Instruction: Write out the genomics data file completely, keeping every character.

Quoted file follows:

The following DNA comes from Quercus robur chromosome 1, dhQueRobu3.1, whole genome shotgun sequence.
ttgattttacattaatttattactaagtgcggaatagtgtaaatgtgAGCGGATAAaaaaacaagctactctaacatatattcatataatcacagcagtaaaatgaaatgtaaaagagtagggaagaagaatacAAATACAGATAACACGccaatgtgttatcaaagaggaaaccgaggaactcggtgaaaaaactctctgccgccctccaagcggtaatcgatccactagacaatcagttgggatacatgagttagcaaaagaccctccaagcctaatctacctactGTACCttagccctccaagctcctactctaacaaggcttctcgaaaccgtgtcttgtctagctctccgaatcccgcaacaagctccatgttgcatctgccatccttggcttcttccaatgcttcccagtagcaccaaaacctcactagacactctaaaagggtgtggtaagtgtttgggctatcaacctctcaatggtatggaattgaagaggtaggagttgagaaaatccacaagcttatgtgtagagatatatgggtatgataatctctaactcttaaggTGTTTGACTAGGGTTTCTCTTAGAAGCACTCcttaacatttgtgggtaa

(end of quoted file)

The following DNA comes from Quercus robur chromosome 1, dhQueRobu3.1, whole genome shotgun sequence.
ttgattttacattaatttattactaagtgcggaatagtgtaaatgtgAGCGGATAAaaaaacaagctactctaacatatattcatataatcacagcagtaaaatgaaatgtaaaagagtagggaagaagaatacAAATACAGATAACACGccaatgtgttatcaaagaggaaaccgaggaactcggtgaaaaaactctctgccgccctccaagcggtaatcgatccactagacaatcagttgggatacatgagttagcaaaagaccctccaagcctaatctacctactGTACCttagccctccaagctcctactctaacaaggcttctcgaaaccgtgtcttgtctagctctccgaatcccgcaacaagctccatgttgcatctgccatccttggcttcttccaatgcttcccagtagcaccaaaacctcactagacactctaaaagggtgtggtaagtgtttgggctatcaacctctcaatggtatggaattgaagaggtaggagttgagaaaatccacaagcttatgtgtagagatatatgggtatgataatctctaactcttaaggTGTTTGACTAGGGTTTCTCTTAGAAGCACTCcttaacatttgtgggtaa